Fukushima Robot Operator Writes Tell-All Blog
An anonymous worker at Japan’s Fukushima Dai-ichi nuclear power plant has written dozens of blog posts describing the ups and downs of his experience as one of the lead robot operators at the crippled facility.
His blog provides a window into the complex and dangerous work environment faced by the operators, a small group of young technicians who, like other front-line personnel, must approach areas of high radiation, deploying remote-controlled robots to assist with efforts to further stabilize and shut down the plant’s four troubled reactors.
The blog posts, which have recently been deleted, depict the operators’ extensive robot training exercises, as well actual missions, including surveying damage and contamination in and around the reactors and improvising a robotic vacuum to suck up radioactive dust. The author, who goes by the initials S.H., also used the blog to vent his frustrations with inept supervisors and unreasonable schedules, though he maintains a sense of humor, describing in one post how he punched a hole on a wall while driving a robot and, in another entry, how a drunken worker slept in his room by mistake.
The material also raises questions about whether Tokyo Electric Power Co. (TEPCO), the plant’s owner, is acting with adequate speed and providing enough robots and supporting resources for the robot teams. It’s ironic that, although the robots are remote controlled, the operators still have to work close to the highly damaged and radioactive reactors. There is no communications infrastructure, combining wired and wireless capabilities, that would allow the operators to do their work from a safer location.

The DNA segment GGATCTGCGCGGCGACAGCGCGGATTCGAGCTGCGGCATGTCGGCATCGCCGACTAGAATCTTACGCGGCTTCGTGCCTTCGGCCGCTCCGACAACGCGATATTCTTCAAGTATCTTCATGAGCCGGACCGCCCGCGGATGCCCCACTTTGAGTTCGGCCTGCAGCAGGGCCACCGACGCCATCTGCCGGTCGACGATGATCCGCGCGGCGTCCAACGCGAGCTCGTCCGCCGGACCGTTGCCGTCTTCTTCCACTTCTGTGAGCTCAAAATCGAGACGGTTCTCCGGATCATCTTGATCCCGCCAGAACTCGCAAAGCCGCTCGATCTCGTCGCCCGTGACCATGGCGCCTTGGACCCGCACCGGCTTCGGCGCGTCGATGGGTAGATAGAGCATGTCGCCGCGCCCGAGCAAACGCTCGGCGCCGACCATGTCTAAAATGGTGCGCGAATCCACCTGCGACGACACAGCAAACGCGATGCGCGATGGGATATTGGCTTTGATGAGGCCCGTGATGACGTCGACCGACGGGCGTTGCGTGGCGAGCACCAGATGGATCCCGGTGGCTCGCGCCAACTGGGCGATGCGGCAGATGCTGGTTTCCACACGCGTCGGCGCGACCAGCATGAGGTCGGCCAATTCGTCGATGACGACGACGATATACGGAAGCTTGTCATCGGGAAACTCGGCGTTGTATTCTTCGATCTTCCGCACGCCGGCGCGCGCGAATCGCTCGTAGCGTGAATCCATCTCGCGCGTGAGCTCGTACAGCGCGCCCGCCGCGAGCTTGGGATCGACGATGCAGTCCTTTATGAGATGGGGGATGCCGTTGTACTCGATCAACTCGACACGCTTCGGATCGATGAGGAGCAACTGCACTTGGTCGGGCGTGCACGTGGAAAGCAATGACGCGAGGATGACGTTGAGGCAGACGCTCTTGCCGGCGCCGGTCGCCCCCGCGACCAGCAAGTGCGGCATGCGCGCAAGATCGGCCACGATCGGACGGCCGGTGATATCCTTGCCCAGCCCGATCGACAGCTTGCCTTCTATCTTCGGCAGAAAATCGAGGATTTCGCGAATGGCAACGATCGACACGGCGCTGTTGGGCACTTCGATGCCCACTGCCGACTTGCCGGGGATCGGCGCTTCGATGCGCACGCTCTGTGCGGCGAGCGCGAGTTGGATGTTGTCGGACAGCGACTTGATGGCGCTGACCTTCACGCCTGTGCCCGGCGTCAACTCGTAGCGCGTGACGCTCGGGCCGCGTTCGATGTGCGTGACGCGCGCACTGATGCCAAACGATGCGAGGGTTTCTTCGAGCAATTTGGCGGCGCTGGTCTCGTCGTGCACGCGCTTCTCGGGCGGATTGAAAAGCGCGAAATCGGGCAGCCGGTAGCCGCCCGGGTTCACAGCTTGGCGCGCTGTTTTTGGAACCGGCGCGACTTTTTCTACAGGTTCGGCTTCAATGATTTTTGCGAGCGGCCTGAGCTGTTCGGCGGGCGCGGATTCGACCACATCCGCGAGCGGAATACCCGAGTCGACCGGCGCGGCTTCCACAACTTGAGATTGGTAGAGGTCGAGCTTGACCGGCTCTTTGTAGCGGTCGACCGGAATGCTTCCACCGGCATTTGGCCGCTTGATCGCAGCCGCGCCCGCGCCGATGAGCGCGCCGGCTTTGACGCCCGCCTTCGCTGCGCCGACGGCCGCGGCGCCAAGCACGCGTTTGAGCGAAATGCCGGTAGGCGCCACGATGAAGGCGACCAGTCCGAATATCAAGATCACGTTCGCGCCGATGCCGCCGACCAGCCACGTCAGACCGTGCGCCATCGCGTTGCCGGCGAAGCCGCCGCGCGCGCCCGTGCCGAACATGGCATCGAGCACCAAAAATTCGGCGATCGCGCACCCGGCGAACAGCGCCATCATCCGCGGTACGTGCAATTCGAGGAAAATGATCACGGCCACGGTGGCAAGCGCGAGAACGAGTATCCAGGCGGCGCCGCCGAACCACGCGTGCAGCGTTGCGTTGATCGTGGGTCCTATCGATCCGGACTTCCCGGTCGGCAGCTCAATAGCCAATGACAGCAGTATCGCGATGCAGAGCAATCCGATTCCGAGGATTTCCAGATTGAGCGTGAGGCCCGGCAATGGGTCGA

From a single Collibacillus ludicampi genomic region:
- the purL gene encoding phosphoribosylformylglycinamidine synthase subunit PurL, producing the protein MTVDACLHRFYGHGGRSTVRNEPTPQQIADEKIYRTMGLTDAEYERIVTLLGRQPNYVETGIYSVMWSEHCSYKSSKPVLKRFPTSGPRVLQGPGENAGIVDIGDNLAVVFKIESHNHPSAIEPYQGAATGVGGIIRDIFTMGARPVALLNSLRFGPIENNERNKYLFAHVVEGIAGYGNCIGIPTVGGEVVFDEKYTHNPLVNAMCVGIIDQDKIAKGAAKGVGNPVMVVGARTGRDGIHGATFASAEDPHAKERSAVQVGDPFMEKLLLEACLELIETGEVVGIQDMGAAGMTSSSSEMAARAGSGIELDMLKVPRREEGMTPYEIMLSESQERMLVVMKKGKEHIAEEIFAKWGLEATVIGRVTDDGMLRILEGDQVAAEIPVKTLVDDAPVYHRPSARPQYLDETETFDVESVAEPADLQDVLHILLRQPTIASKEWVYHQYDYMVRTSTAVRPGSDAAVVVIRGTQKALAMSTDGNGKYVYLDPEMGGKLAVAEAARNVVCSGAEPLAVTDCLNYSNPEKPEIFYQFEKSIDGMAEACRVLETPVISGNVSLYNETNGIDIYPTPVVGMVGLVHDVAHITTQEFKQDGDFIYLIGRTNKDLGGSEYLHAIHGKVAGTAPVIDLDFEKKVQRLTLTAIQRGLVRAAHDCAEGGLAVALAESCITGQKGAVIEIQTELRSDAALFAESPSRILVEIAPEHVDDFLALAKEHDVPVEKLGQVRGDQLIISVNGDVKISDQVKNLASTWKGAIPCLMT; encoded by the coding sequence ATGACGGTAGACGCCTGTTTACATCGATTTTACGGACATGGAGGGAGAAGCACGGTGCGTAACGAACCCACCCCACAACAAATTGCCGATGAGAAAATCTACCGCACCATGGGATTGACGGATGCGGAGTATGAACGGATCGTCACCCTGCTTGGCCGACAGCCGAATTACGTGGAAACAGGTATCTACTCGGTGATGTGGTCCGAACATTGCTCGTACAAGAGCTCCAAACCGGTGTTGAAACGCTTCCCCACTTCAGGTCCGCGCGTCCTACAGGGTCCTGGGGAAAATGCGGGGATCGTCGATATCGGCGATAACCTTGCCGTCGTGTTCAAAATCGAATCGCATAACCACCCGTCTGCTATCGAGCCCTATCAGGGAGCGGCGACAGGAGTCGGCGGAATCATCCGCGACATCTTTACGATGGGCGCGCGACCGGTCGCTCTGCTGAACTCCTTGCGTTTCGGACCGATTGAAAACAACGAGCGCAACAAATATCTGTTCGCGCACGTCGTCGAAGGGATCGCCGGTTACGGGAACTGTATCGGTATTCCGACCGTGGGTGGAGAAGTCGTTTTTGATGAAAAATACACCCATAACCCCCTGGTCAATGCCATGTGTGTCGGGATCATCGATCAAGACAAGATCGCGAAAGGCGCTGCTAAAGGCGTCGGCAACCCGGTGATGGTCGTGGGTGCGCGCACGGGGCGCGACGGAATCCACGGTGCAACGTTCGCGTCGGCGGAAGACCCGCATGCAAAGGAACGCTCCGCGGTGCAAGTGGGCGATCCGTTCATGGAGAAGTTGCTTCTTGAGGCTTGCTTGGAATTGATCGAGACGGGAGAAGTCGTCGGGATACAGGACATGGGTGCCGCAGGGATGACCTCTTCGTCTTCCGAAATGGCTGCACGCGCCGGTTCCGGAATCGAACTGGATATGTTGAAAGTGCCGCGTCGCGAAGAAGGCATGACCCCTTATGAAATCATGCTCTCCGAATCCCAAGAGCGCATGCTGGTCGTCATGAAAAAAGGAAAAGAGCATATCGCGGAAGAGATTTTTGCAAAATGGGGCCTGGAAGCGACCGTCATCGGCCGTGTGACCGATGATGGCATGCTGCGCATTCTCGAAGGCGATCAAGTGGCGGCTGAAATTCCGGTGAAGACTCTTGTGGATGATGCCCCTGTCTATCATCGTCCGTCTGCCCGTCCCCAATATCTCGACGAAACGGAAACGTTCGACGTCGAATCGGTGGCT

Other problems, described by S.H. in some entries, include a lack of coordination and, on at least one occasion, neglect for the workers’ safety. In one incident, a technician not part of the robot team recklessly put a robotic mission in jeopardy, driving a truck over a tether and nearly severing the connection between the robot and the operators. S.H also reports that one day his personal dosimeter began sounding an alarm and wouldn’t stop; when he asked a radiation personnel in charge about it, he was told ignore it and continue working.
But what is perhaps most significant about the blog is its technical content. S.H. is part of a team assigned to operate robots provided by U.S. company iRobot. The robots, two PackBots and two Warriors, known for their explosive-disposal work in Iraq and Afghanistan, have performed remarkably well at Fukushima, even after repeated jobs in high-radiation environments, which damage electronics.
By explaining what works and what doesn’t, S.H. made his blog must-read material for companies and researchers developing robots for emergency situations. One Japanese roboticist I spoke to, who asked not to be named because he’s working on a competing robot, called the operators “heroes” for their work and said the blog provides details “crucial for making a good machine.”